MOLOGEN AG: Initiation of Phase III IMPALA Study with Immunotherapy MGN1703 in Colorectal Cancer

The gist: The first patient has been enrolled in a new clinical trial—a research study with volunteer patients. The goal of the trial is to test whether a new drug can keep cancer from returning (recurrence) in people who were treated for metastatic colorectal cancer. MGN1703 is an immunotherapy drug, meaning that it boosts a patient’s own immune system to fight cancer.

“MOLOGEN AG has enrolled the first patient in the international IMPALA study. Primary objective of the phase III pivotal trial is to prove that a switch maintenance therapy with the cancer immunotherapy MGN1703 leads to an increased overall survival (OS) in patients with metastatic colorectal carcinoma.

“IMPALA is a randomized, international, multicenter and controlled phase III trial expected to recruit about 540 patients from more than 100 European centers in eight European countries, including the five major pharma markets. The primary endpoint is overall survival. Secondary study endpoints include progression-free survival, Quality of Life (QoL) as well as safety and tolerability.

“ We are pleased that we have already enrolled the first patient in the IMPALA trial. We are excited to learn more about the efficacy of the novel immunotherapy MGN1703,’ said Prof. David Cunningham, MD, Department of Medicine and Director of Clinical Research, Royal Marsden Hospital in London. ‘The trial aims to confirm the trend in overall survival along with very good safety and tolerability of MGN1703 as observed in the IMPACT trial.’ ”


No Difference in Response Rate but Overall Survival Benefit With First-Line FOLFIRI/Cetuximab vs FOLFIRI/Bevacizumab in Metastatic Colorectal Cancer

Editor’s note: Researchers organized a clinical trial with volunteer patients to compare two treatments for people with metastatic colorectal cancer. All patients in the trial took a chemotherapy treatment called FOLFIRI. (FOLFIRI combines the drugs fluorouracil, leucovorin, and irinotecan.) Some of the patients were also given the drug cetuximab, and the rest took the drug bevacizumab along with FOLFIRI. The patients who took FOLFIRI plus cetuximab survived significantly longer than the patients who took FOLFIRI plus bevacizumab.

“In a European phase III FIRE-3 trial reported in The Lancet Oncology, Heinemann et al found no difference in response rate, the primary endpoint, between FOLFIRI (fluorouracil, leucovorin, and irinotecan) plus the anti-EGFR antibody cetuximab (Erbitux) vs FOLFIRI plus the anti-VEGF-A antibody bevacizumab (Avastin) in first-line treatment of patients with metastatic colorectal cancer. The cetuximab-containing regimen was associated with a significant overall survival advantage…

“In this open-label trial, 592 patients with KRAS exon 2 codon 12/13 wild-type metastatic colorectal cancer aged 18 to 75 years from centers in Germany and Austria were randomly assigned between January 2007 and September 2012 to receive FOLFIRI plus either cetuximab (n = 297) or bevacizumab (n = 295). The primary endpoint was objective response in the intention-to-treat population. The study has completed recruitment, but patient follow-up is ongoing.”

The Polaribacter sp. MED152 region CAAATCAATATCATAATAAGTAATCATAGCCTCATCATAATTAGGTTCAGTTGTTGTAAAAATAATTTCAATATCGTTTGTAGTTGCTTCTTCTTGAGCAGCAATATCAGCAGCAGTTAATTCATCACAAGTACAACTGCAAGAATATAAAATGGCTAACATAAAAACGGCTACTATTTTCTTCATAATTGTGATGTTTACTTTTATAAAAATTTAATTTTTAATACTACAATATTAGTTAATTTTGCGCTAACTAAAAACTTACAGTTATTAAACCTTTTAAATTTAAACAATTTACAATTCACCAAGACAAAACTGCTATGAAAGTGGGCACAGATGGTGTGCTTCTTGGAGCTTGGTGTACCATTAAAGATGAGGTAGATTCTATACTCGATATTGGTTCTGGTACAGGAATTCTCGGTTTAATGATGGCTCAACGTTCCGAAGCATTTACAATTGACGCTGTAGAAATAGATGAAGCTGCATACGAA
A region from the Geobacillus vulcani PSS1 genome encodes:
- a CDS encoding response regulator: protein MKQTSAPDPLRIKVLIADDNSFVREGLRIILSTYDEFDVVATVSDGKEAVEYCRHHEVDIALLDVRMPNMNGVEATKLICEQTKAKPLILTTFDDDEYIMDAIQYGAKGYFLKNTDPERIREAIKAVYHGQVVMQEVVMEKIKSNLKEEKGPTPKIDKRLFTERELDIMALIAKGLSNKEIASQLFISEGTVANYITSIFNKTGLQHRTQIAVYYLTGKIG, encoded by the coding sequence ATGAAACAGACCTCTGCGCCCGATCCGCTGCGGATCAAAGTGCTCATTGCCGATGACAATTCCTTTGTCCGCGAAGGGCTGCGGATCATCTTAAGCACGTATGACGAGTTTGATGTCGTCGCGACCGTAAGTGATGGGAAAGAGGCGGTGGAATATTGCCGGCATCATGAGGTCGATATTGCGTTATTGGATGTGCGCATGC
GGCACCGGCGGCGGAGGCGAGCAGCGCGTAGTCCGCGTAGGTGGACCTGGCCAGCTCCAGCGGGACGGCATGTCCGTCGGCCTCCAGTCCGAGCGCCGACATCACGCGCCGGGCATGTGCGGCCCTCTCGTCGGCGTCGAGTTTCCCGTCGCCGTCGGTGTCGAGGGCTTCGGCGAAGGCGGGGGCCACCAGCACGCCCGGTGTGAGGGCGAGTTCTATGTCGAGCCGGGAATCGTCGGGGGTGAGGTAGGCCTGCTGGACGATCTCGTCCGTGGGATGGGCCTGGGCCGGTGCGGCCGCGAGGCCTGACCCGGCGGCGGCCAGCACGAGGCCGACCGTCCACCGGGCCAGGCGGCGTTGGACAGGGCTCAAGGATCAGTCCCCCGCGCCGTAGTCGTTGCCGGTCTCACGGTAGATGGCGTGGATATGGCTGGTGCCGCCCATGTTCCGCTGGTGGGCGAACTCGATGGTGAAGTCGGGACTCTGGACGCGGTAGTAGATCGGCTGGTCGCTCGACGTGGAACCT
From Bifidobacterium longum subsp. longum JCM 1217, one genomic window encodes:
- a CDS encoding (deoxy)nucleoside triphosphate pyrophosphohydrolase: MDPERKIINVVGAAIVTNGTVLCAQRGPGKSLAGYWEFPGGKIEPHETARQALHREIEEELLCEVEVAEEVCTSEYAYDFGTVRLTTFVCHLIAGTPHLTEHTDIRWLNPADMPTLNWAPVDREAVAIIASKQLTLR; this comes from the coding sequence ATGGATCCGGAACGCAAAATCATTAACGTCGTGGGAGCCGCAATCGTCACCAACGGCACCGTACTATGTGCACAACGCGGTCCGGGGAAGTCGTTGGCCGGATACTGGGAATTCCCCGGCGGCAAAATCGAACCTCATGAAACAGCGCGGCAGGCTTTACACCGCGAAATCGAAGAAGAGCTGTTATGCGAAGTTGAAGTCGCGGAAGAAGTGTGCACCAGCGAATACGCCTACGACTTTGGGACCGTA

Phase III Trial Shows Improved Survival with TAS-102 in Metastatic Colorectal Cancer Refractory to Standard Therapies

“The new combination agent TAS-102 is able to improve overall survival compared to placebo in patients whose metastatic colorectal cancer is refractory to standard therapies, researchers said.

” ‘Around 50% of patients with colorectal cancer develop metastases but eventually many of them do not respond to standard therapies,’ said Takayuki Yoshino of the National Cancer Centre Hospital East in Chiba, Japan, lead author of the phase III RECOURSE trial. ‘The RECOURSE study shows that TAS-102 improves overall survival in these patients compared to placebo. I believe that this agent will become one of the standards of care in the refractory setting of metastatic colorectal cancer in Japan and worldwide.’

“TAS-102 is a novel nucleoside anti-tumour agent consisting of trifluridine (FTD) and tipiracil hydrochloride (TPI). FTD is the active component of TAS-102 and is directly incorporated into cancer DNA, leading to DNA dysfunction. However, when FTD is taken orally it is largely degraded to an inactive form. TPI prevents the degradation of FTD. This mechanism of action is different to that of fluoropyrimidine, oxaliplatin and irinotecan…

“Douillard concluded: ‘In RECOURSE, TAS-102 was tested in patients who had received all types of chemotherapy available for colorectal cancer. I would probably move this drug into an earlier line of treatment and I would also combine it with either irinotecan or oxaliplatin.’ ”

Editor’s note: This story discusses the results of a clinical trial that tested a new treatment for colorectal cancer in volunteer patients. The trial tested whether the treatment—called TAS-102—benefits people with metastatic cancer that has not responded to standard treatment. Some patients in the trial were treated with TAS-102, and for comparison, some were given a “fake” placebo treatment. The results showed that patients treated with TAS-102 survived longer than patients who took the placebo.